The test about dogmatism at least makes some sense. But it too has serious problems as executed. The study mentions only one “sample item” to which participants were asked to respond: “There are so many things we have not discovered yet, nobody should be absolutely certain his beliefs are right.” Are we supposed to read this as “all of his beliefs” or “any of his beliefs?” Nobody should be absolutely certain that all of his beliefs are right; we all believe many things provisionally as likely true given what we know. None but the most nihilistic skeptic would claim that all of a person’s beliefs are subject to overthrow. To claim that some of one’s beliefs are not subject to overthrow is to be not dogmatic but reasonable.
As a practical matter, barring pointless Matrix-style paranoia, I am as certain as a person can be (for example) that life evolved on earth and that new discoveries might affect only details of the theory, not its essential claims. Whether people call that “absolute certainly” is a philosophic dispute with no bearing on the reasonableness of the belief.
Incidentally, the paper found that religious people tend to be more “dogmatic.” My guess is that some of the religious participants interpreted the statements non-literally and tried to indicate that they’ll still believe in God whatever scientists claim, whereas some of the atheists tried to indicate that they’re pro-science. So the study might actually reveal different attitudes among some theists and atheists about the significance of scientific discoveries, but if so it does so in a messy and unreliable way. Alternately, perhaps the “sample item” provided is especially ambiguous and other statements were clearer and more revealing of dogmatism. It would be pleasant if researchers published their raw questions and results so that readers could check such details.
The upshot is that Uzarevic’s paper is fundamentally misconceived, and the tests do not show (or, at best, ambiguously show) what the paper claims.
The Media Response
PsyPost published a decent summary of the study on June 23 and noted the limitations of the paper in terms of sample size and geographic distribution. Although PsyPost doesn’t critically dig into the details of the study, it offers a basically responsible (if superficial) journalistic take.
Daily Caller published a June 28 piece that “borrows” PsyPost’s interview material and adds a religious-conservative spin.
Patheos published a June 29 article that highlights the paper’s limitations and caveats. It’s a helpful corrective to the Daily Caller spin, but it does not offer a critique of the study’s details.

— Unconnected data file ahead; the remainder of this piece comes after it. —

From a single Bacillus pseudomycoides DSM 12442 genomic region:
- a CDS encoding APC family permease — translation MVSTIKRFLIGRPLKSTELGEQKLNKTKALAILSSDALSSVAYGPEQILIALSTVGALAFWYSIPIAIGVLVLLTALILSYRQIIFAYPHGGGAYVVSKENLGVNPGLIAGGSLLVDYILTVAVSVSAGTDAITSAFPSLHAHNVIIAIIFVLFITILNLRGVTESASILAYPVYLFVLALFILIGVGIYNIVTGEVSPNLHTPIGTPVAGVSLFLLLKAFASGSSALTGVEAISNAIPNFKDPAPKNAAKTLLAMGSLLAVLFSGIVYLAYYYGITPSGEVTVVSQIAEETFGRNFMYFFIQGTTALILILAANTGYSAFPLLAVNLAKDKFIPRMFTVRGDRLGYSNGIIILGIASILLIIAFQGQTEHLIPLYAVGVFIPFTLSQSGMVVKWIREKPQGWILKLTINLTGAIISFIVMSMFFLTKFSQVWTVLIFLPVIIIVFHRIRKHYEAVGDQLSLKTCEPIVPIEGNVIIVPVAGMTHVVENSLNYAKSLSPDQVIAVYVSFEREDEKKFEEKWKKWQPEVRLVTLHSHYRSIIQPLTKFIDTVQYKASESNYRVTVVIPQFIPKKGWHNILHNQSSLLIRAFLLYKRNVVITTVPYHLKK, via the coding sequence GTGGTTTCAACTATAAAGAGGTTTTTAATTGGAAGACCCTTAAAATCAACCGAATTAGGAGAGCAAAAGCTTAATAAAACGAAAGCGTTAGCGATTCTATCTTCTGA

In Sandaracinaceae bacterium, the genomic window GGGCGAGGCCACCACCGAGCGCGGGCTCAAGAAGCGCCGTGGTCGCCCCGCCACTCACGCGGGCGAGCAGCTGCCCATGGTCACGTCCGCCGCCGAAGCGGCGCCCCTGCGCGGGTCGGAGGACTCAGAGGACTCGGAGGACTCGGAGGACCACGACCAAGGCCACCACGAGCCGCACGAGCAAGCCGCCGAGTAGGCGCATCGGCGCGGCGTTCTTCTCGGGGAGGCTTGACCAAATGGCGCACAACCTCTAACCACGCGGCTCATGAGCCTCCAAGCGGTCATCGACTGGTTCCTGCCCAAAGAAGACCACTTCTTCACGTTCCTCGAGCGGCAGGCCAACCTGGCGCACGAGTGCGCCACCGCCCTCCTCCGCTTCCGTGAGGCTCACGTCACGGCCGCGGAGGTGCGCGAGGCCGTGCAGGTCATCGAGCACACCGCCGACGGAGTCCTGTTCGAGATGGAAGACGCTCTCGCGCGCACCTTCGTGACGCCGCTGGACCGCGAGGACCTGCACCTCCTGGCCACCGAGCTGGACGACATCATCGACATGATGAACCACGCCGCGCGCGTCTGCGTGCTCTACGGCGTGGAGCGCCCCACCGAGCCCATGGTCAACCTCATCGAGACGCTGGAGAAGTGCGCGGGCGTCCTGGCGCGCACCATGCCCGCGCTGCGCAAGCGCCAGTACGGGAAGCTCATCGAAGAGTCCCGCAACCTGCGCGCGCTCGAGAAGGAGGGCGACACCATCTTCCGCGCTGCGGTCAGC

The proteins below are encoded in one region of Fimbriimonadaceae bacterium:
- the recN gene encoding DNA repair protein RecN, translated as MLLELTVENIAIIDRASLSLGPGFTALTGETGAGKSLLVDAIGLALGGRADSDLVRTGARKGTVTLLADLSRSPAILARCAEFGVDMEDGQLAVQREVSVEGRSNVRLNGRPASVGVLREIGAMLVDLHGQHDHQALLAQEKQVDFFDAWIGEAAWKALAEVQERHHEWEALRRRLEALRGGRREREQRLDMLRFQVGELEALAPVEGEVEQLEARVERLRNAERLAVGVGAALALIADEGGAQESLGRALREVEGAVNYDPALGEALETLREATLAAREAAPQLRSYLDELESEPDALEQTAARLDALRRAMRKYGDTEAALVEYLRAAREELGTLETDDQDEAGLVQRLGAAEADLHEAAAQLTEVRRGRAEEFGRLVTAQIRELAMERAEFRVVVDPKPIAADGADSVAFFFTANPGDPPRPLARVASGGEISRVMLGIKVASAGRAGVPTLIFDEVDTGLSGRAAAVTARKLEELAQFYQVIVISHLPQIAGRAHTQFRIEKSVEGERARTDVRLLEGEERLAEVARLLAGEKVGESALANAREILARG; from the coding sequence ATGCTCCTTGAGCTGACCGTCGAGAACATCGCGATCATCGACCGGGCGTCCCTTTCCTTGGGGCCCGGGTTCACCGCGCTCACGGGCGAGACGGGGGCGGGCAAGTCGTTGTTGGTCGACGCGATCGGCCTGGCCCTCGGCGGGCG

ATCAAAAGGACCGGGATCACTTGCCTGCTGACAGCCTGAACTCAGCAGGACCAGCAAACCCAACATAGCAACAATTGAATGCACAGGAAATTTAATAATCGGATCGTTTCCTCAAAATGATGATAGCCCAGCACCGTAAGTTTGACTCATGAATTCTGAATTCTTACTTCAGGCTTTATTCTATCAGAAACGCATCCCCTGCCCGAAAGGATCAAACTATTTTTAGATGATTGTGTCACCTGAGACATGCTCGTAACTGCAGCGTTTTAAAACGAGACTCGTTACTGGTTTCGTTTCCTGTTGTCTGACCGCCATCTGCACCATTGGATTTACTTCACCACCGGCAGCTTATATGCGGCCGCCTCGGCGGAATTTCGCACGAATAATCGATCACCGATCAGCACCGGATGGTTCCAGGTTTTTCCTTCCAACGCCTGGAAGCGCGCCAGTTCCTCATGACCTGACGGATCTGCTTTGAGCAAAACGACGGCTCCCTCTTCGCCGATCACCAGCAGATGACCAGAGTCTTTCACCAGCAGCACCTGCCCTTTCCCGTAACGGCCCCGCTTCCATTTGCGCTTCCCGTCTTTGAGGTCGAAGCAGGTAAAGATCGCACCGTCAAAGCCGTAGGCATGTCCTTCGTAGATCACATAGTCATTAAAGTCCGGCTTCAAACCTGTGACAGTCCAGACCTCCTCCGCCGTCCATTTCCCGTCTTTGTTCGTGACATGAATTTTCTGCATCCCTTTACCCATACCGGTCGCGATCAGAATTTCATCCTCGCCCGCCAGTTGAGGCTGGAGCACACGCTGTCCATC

The only substantive critique of the paper that I’ve seen (other than my own) came, ironically, from Tucker Carlson’s show on Fox News. Carlson himself didn’t critique the study, but his guest Amy Peikoff did. To his credit, Carlson let her. It’s a remarkably informative and amiable television sequence. Peikoff, a philosopher and law professor (and an acquaintance of mine), briefly made the points that I make above that rejecting contradictory and irrational claims is not “closed-minded.” Her discussion made me aware of the study at hand and prompted me to write about it.
Carlson asked Peikoff whether she can reject the findings of a scientific study. Peikoff replies:
Certainly I’m allowed to disagree if I think the fundamental approach was flawed. And I think there’s one question that can show you what’s wrong with the fundamental approach to the study, and it’s this: Are you closed-minded if you refuse to seriously entertain or to spread fake news? And by that I mean a media driven narrative for which nobody has provided any evidence. I would say no, and yet the notion of closed-mindedness at the foundation of this study is essentially the same at that.
One of the things that the study classifies as closed-mindedness is a reluctance to come up with arguments against your particular position. . . . So in order to be not closed-minded according to this study, you have to come up with a bunch of arguments against your view, and you need to say that you find those arguments persuasive. It’s not a situation in which you’re presented [with] evidence against your view, and you’ve refused to consider that evidence, and that therefore you’re closed-minded.
Carlson pushed back a bit on this last bit, but Peikoff effectively drove home the point, clarifying the distinction between thinking critically and embracing as persuasive arguments unsupported by evidence. A bit later, Peikoff added:
The second [major] issue is that [the study] evaluates you according to your willingness to entertain contradictions, to integrate contradictions into your own thinking. And the refusal to integrate contradictions into your own thinking is part of the basic laws of logic.
Yes, Fox haters, Tucker Carlson hosted a philosophically informed and pleasant exchange about a psychology study on Fox News. (Maybe Peng and Nisbett can misidentify that as a contradiction in a future paper.) And Peikoff did a great job avoiding Tucker’s baited hook and staying on topic. Carlson even granted, “I have to admit you seem like a pretty logical atheist.” Indeed. Kudos to Carlson for letting her show it.
What broad conclusions should we draw from all of this? First, we should critically read “scientific” studies to see if their premises make sense and if their tests prove what they purport to prove. Second, we should critically read news accounts of scientific studies, because such reports are usually superficial, rarely substantively critical, and sometimes misleading. Third, we should applaud researchers, journalists, and critics when they skillfully seek to get to the bottom of things.
In other words, when reading scientific studies and news reports about them, we should be open-minded—but not so open-minded that our brains fall out.